Thanks to the Internet, clients today are smarter, savvier and more sophisticated than ever before. When they come to you, ready to buy your speaking, training, coaching or consulting services, you can bet they didn’t suddenly think of you five minutes earlier. They might have asked around on Twitter or LinkedIn, watched some sample videos on YouTube, checked in with their Facebook friends, done some Google research, looked through their in-box for recent newsletters, and so on.
This is the biggest change in the sales process: You used to be the first port of call in their buying cycle (or if not you, at least a bureau or agent). But no longer.
As Barry Trailer and Jim Dickie said in a Harvard Business Review article in July 2006:
“Buyers have always had a buy cycle, starting at the point they perceive a need. Sellers have always had a sales cycle, starting at the point they spot a prospect. It used to be that these were in sync… [but] now, the buy cycle is often well under way before the seller is even aware there is a cycle.”
If you’re step 8, 9 or 10 in the buying process, and you used to be step 1, is it any wonder you’re losing business?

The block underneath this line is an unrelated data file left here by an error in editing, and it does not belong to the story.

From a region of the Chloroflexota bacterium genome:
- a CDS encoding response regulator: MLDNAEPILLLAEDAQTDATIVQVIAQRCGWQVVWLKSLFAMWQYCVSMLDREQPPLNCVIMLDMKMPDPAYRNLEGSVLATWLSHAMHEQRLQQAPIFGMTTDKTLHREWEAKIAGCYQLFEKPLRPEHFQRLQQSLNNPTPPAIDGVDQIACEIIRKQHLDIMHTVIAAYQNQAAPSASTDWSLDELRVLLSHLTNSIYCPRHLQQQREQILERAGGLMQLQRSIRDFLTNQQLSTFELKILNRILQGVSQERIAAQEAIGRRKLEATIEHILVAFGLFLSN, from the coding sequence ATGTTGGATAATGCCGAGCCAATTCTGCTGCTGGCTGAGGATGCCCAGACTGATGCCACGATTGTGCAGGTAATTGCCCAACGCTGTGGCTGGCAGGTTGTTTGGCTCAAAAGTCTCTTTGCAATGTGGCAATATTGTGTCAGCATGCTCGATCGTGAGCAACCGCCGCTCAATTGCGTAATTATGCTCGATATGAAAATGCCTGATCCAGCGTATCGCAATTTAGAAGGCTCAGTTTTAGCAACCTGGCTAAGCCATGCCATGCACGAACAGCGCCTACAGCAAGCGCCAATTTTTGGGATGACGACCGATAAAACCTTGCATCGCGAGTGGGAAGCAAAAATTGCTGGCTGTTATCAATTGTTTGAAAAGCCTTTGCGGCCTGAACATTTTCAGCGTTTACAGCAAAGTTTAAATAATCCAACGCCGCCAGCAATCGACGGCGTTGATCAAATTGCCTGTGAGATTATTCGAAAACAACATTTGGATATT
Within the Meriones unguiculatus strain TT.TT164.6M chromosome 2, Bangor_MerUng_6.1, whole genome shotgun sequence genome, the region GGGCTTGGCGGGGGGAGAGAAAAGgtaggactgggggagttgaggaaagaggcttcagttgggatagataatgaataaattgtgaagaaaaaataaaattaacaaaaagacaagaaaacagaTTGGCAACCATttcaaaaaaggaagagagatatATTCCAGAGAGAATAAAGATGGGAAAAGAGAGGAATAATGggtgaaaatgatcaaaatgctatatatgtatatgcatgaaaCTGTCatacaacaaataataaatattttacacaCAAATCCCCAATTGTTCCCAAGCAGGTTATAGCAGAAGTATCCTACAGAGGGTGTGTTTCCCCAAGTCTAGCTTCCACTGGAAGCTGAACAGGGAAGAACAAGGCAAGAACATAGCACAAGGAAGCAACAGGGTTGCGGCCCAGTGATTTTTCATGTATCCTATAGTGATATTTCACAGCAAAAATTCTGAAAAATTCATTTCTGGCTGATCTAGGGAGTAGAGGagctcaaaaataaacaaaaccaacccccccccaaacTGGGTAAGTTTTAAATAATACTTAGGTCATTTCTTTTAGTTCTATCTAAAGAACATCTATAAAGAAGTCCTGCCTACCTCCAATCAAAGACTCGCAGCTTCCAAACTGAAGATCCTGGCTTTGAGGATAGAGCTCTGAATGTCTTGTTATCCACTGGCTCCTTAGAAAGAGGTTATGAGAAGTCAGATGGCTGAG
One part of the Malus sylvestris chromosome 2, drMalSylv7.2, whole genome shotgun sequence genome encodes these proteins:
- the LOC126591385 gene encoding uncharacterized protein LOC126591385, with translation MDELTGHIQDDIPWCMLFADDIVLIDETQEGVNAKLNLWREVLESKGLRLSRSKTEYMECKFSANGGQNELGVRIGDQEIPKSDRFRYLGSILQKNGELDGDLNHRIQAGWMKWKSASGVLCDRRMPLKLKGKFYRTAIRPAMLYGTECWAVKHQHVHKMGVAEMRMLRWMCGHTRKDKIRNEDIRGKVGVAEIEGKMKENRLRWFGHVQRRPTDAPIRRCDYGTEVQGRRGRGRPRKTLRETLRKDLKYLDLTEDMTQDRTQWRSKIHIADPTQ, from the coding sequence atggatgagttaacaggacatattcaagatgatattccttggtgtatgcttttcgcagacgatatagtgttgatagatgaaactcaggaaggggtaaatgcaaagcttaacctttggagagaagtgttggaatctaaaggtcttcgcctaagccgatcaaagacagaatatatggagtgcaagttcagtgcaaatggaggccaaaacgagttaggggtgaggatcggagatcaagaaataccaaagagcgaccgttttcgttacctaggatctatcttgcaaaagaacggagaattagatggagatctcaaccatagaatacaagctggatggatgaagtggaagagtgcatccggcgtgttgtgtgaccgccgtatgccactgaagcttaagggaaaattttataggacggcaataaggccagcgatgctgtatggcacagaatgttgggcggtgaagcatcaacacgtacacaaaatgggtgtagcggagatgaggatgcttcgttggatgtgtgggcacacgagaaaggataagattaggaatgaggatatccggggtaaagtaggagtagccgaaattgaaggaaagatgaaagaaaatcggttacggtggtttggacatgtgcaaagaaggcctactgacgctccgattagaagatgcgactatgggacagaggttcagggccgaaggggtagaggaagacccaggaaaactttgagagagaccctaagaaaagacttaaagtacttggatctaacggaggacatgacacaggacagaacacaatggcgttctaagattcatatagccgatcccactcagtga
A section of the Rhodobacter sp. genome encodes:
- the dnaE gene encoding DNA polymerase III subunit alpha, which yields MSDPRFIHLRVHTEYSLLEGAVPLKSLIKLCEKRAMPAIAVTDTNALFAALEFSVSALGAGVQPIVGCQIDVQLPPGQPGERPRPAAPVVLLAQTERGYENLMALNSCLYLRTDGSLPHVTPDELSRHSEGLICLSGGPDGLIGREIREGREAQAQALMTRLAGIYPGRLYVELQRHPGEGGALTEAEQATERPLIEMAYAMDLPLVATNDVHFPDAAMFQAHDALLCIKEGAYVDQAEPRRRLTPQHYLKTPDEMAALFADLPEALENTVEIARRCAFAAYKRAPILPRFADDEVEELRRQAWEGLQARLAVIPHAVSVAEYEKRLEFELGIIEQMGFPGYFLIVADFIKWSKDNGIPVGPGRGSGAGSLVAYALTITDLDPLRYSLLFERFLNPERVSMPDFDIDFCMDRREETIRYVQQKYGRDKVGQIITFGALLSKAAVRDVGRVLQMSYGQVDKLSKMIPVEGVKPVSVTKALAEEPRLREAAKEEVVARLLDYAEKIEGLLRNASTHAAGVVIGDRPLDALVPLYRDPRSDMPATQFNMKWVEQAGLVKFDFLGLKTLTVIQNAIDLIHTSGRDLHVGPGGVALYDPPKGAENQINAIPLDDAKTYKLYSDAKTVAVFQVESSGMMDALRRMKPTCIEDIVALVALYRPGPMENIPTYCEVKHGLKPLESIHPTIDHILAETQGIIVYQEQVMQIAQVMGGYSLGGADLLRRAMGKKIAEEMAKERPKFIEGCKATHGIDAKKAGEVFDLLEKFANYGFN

You might not want to agree with this, but you know it’s true, don’t you? Just think back to your own buying behaviour the last time you bought a house, a car, a tech gadget, furniture, or practically anything else. You didn’t call a salesperson first, did you? I didn’t think so.
So what can you do about it?
You need to get back to being with them early in the process, so you can influence them right from the beginning. This isn’t about hard sell; it’s about guiding them as an expert adviser, rather than being available later as just another supplier.
If you had a crystal ball and you could predict exactly when your client was going to start thinking about your services, you could jump in at that point – and send them a useful article, a quick e-mail or even a friendly phone call.
But of course you don’t have such a crystal ball (Do you?)
So the only other option is to be always in front of them, so that you can be there whenever they’re ready to buy.
The Internet makes this easier.
Are you sending an e-mail newsletter at least every two weeks? E-mail is still the most powerful on-line push marketing tool at your disposal.
Are you blogging at least once a week? Blog posts are short and sweet (my rule is “No more than 10 minutes per post”); and each blog post creates a new Web page, so you’re increasing your on-line footprint.
Are you engaging in a more meaningful way at least monthly? My choice is to run a no-cost public webinar as a promotional tool for my business.
Your mileage may vary, but do SOMETHING!
If you don’t do anything, you’ll be way behind your competitors. At best, you’ll simply be just another supplier in the client’s buying process, like one of the myriad brands of laundry powder on a supermarket shelf. At worst, you’ll be ignored altogether!